You Can’t Achieve What You Don’t StartBy Ankeet D. Udani, MD, MSEd, Duke University Department of Anesthesiology Apr 27, 2016
“You can’t achieve what you don’t start” — I often utter this phrase to myself and students I teach.
I consider myself fortunate to have found my academic, educational, and clinical interests in anesthesiology. But fortune is only part of the story. Mentorship, motivation, and mobilization continue to be primarily responsible for my career development.
My mentors have certain things in common. First, they were all mentored well themselves. Each has rich past experiences, and they share similar personalities with me. My mentors keep me in mind when projects come around that match my interests. They try to get me to experiment with new projects as well—outside my comfort zone. This is how I first made the jump from simulation-based education in operating room anesthesiology to regional anesthesiology training. It was my mentors who saw my contributions to regional anesthesia training and nominated me for ASRA Resident of the Year in 2013. And, finally, my mentors always make time to meet with me, formally and informally. For all of these reasons, I am very grateful.
Staying motivated allows me to persevere through the steps in my career that are difficult and keeps me moving forward.
Staying motivated means mastering certain skills and always looking for the next. My motivation first came from imitating my mentors and learning from them. Now it comes from an urge to best understand how we learn in medicine. It really is an urge — I have a strong desire to discover ways to effectively train anesthesiologists to be better than we ever have. Although there are a lot of us working on this goal, there is plenty of completed work to build upon. New discoveries add to our understanding and create even more opportunities for implementation and research. Staying motivated allows me to persevere through the steps in my career that are difficult and keeps me moving forward.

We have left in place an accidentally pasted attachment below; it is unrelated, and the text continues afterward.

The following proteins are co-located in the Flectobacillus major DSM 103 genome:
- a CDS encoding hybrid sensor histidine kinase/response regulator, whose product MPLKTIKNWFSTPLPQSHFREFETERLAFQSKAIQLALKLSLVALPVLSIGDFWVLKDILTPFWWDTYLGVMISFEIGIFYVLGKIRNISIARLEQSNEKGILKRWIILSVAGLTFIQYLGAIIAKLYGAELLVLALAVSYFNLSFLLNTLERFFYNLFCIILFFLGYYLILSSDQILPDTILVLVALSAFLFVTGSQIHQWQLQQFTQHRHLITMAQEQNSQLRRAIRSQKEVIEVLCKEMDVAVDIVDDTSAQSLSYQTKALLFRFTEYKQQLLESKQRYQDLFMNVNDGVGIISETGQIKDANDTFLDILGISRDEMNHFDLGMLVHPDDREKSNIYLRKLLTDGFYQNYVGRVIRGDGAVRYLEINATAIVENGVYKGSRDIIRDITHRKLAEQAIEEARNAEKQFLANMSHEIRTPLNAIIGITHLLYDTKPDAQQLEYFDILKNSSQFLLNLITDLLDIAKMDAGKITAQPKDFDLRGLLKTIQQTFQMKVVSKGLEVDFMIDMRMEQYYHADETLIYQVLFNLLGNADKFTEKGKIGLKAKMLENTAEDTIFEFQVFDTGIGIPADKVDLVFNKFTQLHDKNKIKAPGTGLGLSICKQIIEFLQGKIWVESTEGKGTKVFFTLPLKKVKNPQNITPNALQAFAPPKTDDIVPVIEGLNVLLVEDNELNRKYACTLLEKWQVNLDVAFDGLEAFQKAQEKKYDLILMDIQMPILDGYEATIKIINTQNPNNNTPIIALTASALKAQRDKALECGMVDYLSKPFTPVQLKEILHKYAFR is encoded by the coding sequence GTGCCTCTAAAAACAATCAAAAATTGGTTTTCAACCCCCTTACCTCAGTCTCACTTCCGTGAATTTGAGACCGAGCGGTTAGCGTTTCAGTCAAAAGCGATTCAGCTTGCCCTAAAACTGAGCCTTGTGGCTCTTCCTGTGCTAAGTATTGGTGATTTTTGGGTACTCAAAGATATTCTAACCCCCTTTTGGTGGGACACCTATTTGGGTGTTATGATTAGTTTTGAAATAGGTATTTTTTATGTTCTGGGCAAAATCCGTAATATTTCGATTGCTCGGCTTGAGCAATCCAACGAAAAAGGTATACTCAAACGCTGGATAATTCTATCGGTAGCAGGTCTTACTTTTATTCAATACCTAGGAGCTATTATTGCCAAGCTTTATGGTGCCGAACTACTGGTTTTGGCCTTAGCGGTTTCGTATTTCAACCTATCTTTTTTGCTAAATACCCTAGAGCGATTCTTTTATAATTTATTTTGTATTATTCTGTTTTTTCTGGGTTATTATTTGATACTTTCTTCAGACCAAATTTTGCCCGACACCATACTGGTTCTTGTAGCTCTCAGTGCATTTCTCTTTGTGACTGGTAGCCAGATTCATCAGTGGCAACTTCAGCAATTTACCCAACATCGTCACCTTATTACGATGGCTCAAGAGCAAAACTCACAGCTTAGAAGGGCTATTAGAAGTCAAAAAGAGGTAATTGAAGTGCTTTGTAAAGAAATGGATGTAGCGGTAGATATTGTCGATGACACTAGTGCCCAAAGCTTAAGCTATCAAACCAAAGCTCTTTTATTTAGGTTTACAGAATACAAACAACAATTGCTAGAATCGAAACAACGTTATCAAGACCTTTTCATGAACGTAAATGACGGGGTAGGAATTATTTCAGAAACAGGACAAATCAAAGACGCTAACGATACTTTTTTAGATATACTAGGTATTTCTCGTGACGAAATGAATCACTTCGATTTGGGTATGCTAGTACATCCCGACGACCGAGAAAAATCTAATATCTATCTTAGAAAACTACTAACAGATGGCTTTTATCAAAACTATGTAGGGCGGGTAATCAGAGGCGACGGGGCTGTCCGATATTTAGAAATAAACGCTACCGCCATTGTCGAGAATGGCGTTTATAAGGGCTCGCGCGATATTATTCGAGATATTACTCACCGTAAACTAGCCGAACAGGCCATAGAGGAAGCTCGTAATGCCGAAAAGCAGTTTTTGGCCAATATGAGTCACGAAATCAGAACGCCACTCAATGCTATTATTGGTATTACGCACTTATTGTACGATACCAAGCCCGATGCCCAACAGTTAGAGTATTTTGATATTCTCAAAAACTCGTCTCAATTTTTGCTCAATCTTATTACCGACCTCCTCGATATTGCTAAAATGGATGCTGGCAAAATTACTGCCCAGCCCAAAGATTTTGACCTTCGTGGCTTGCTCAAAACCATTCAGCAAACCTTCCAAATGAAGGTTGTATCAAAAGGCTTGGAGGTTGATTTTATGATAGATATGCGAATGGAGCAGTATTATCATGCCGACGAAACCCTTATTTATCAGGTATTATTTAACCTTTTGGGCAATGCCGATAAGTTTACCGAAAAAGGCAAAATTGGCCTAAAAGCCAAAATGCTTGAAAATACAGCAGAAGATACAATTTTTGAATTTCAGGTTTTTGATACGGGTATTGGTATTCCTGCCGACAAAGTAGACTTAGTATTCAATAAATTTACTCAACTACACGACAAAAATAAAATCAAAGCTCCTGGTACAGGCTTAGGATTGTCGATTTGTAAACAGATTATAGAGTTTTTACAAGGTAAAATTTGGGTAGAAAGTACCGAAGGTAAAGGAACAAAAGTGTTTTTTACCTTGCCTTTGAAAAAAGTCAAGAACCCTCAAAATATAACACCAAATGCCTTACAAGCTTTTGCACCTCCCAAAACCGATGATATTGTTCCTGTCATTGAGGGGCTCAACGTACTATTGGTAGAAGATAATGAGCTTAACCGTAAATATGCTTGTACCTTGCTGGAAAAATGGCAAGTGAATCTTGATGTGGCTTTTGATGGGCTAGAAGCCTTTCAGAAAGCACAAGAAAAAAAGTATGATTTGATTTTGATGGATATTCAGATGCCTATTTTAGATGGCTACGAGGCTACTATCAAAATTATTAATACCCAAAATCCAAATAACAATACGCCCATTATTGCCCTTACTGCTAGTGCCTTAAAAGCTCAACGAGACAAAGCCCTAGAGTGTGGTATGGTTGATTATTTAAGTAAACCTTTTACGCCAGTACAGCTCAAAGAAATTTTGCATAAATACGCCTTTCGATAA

I have gravitated toward departments, institutions, and organizations that have resources to support my goals. I was able to mobilize many of these resources with guidance from my mentors and persistence. The work I put into mobilizing was always rewarded 10-fold. For example, both Stanford and Duke had programs to support me pursuing a Master’s degree in Education. The degree strengthened my fund of knowledge and allowed me to design and complete a funded study of deliberate practice in regional anesthesia training.
Mentorship, motivation, and mobilization — 3 Ms that are responsible for my career development. ASRA has played a large part in supporting my educational endeavors including research which started by winning the Resident of the Year Award. I stayed motivated and now serve as faculty at ASRA’s annual meeting. I am thankful for the award and trajectory it helped set for me. I have no doubt the award and supportive nature of ASRA will continue to develop bright minds in the future.
Dr. Ankeet Udani is a past winner of ASRA’s Resident of the Year award. He is assistant director of the Duke Human Simulation and Patient Safety Center and Duke Residency Program. He contributes to the DARE blog (http://anesthesiology.duke.edu/?page_id=832234) and you can follow him on twitter @ankeetudani.